[Location: Location_Category='CONTINENT', Location_Type='AUSTRALIA/NEW ZEALAND', Location_Subregion1='AUSTRALIA']
Conservation and Management Science of Marine MammalsEntry ID: ASAC_2941
Abstract: Metadata record for data from AAS (ASAC) project 2941.
This project replaced project 2301 after 2006-2007 (ASAC_2301).
This work addresses Australian Government marine mammal conservation, management and policy needs with an emphasis on priorities from the International Whaling Commission and the Commission for the Conservation of Antarctic Marine Living Resources. The science outcomes ... will directly address knowledge gaps in our understanding of population structure, abundance, trend and distribution of the great whales and other predators, their ecological linkages and the role these animals play in the Southern Ocean ecosystem. Such science forms a powerful unpinning of Australia's important and high profile policy and management objectives nationally and in international conventions.
This project has been specifically designed to deliver science outcomes against the Australian Government's marine mammal conservation, management and policy needs. It forms a central component of the work to be conducted by the staff of the newly established Australian Centre for Applied Marine Mammal Science (ACAMMS) in the AAD's Science Branch. The ACAMMS has been established as a central marine mammal science hub to build on existing, but disparate research and provide an integrated, strategic, cross-jurisdictional research effort to redress key knowledge gaps and underpin and support Australia's marine mammal conservation, management and policy priorities. The staff at the AAD hub will continue a research focus around IWC and Southern Ocean priorities.
The objectives of this project will build upon the work on trophic linkages of marine mammals and their prey conducted since 2002 (AAS 2301) and will be fully integrated with other marine mammal focused research projects (AAS 2683 and 2926 in particular).
The research emphasis will primarily focus upon the relevant scientific priorities from the International Whaling Commission (IWC) and the Commission for the Conservation of Antarctic Marine Living Resources (CCAMLR), but will also be responsive to needs identified in national recovery plans (for threatened species) and broader management and policy needs of the Department primarily of Environment and Heritage. The research in the Southern Ocean will focus on the great whales, but will necessarily include key elements of the remaining marine mammal fauna (e.g. fine to meso-scale trophic interactions of krill predators in the pack-ice) The major research objectives will be to:
- further develop marine ecosystem modelling to investigate issues of:
o spatial and dynamic aspects of top-down trophic linkages
o spatially and temporally structured predator movement and foraging dynamics. This will assist in the determination of trophic niches and potential for ecological competition between krill predators. Further, it will establish linkages between predator dynamics at meso(regional) and large scales;
- quantify the dynamics of marine mammal population structure, distribution, abundance and trend through methodological improvements and implementation of;
o genetic techniques (AAS 2926)
o passive acoustic techniques (AAS 2683)
o line transect survey techniques
o biologging (telemetry transmitters and data-loggers)
- continued development and implementation of powerful, non-lethal research techniques to improve the understanding of marine mammals
- develop and 'mine' the cetacean sightings and strandings databases that have been recently passed to the AAD Data Centre by the DEH in order to provide strategic and relevant outputs for marine mammal management and conservation needs (work to be done in conjunction with the AADC).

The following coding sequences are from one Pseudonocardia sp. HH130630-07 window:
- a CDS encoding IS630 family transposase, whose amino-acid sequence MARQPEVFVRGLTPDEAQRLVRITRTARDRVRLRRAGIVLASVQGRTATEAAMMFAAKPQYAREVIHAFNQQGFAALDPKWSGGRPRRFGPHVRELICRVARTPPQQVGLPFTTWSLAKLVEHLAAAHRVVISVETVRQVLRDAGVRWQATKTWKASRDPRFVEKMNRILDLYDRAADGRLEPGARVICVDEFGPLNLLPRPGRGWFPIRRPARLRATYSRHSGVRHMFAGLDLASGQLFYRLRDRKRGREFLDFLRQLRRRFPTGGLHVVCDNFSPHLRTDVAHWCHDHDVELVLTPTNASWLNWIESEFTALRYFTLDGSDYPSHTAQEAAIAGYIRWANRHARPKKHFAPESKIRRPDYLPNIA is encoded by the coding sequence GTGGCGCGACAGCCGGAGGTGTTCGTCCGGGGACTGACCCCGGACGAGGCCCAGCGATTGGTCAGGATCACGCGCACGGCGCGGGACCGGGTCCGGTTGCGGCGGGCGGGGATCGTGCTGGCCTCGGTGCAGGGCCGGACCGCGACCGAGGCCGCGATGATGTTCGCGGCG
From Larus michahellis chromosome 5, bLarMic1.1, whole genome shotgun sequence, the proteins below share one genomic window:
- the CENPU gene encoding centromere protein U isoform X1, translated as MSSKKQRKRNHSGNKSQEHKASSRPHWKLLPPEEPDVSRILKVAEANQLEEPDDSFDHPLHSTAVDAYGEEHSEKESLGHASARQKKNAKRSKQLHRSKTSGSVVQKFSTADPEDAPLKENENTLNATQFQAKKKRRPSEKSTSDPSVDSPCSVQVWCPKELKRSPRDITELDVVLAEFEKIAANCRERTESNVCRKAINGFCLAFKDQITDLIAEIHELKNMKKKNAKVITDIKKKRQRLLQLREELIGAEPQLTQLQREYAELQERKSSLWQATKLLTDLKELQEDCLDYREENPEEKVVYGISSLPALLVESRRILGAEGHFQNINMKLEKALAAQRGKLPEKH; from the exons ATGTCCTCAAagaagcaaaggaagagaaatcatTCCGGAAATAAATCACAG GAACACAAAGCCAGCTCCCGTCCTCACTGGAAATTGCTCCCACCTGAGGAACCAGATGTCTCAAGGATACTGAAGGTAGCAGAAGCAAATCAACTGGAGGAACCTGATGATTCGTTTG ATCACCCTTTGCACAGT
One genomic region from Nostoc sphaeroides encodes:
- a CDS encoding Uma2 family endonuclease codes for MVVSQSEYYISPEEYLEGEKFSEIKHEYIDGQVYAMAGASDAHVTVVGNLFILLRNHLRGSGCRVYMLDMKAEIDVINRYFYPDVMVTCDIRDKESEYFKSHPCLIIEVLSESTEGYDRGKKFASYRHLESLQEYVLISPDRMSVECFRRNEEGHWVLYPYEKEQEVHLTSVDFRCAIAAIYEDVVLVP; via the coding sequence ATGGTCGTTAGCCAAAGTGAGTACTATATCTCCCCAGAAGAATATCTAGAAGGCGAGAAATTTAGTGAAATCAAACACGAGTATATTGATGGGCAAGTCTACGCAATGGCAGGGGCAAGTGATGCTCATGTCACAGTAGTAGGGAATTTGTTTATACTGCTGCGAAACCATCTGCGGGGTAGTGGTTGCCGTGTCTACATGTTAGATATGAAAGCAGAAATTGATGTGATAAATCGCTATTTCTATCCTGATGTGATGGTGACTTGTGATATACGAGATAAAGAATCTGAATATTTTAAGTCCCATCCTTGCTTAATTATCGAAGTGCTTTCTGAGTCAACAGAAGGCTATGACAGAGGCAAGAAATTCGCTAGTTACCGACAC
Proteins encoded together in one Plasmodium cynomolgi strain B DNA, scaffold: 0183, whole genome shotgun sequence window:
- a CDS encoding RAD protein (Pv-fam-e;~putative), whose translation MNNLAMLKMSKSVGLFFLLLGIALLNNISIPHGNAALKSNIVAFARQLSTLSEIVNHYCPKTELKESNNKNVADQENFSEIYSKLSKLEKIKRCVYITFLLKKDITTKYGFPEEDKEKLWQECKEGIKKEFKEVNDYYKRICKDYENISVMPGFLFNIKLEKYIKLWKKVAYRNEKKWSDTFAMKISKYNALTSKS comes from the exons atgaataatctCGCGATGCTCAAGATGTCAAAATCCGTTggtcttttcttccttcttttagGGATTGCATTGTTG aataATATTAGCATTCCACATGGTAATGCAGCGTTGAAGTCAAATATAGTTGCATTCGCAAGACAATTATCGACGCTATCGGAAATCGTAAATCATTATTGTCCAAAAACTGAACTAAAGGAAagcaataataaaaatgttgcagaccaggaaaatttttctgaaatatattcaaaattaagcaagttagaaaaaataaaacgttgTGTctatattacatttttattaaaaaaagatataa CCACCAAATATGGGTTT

Taken from the 2008-2009 Progress Report:
Progress against objectives:
Animal tracking work: This work specifically defines the predator movement data needed as inputs into ecosystem models (Objective 1), as well as defines whale movements relevant to Objective 2. These data form an important component under Objective 3 of data needed to define management and conservation needs.
Genetics: This work determines sex and stock structure and is also relevant to all Objectives, and in most particularly to 2 and 3.
Aerial Survey: This major work contributes to understanding whale distribution in sea-ice and is highly relevant to all objectives.
Database work: a great deal of progress has been made in the development of the structure and functionality of the data base and data input procedures for cetacean sightings, particularly in relation to data collected by the oil and gas industry. This work is a major contribution to objective 4.
Taken from the 2009-2010 Progress Report:
Progress against objectives:
The AMMC has made substantial progress against the objectives, having conducted a number of large-scale field campaigns in the last twelve months:
The second whale aerial survey was conducted successfully. This major work contributes to understanding whale distribution in sea-ice and is highly relevant to objectives 1, 2 and 3 as above.The previous survey in the 2008/09 summer was considered a 'pilot' and focussed on the Vincennes Bay polynya in December 2008. Survey effort this year (the austral summer of 2009/10) started in December 2009 and largely repeated the survey design from the first year, but also targeted areas around the Shackleton Ice Shelf and the Davis Sea, and finished with more effort over the Vincennes Bay polynya in late January and early February 2010. The aim of the aerial survey was to collaborate with a concurrent IWC-SOWER voyage surveying north of the ice edge, and to collect environmental information to study the distribution of minke whales within pack-ice environments. In total, 4,923 nm of effort was achieved, covering around 55,559 nm2 of survey area. Across the entire survey period there were 24 on-effort sightings (34 individuals) of minke whales; 5 sightings (5 individuals) of 'like' minke whales; and 5 sightings (5 individuals) of minke whales observed off-effort. Other species sighted were killer whales, southern right whales, sperm whales, southern bottlenose whales and a number of sightings of unknown species. Two papers were presented to the International Whaling Commission Scientific Committee in 2010 (please see section 1.6). The AMMC has produced basic estimates of relative densities in order to begin exploring abundance and distribution of minke whales within pack-ice both between and within the 2008/09 and 2009/10 austral summers in east Antarctica. These are, however, preliminary results and we intend to undertake a full analysis in the coming year.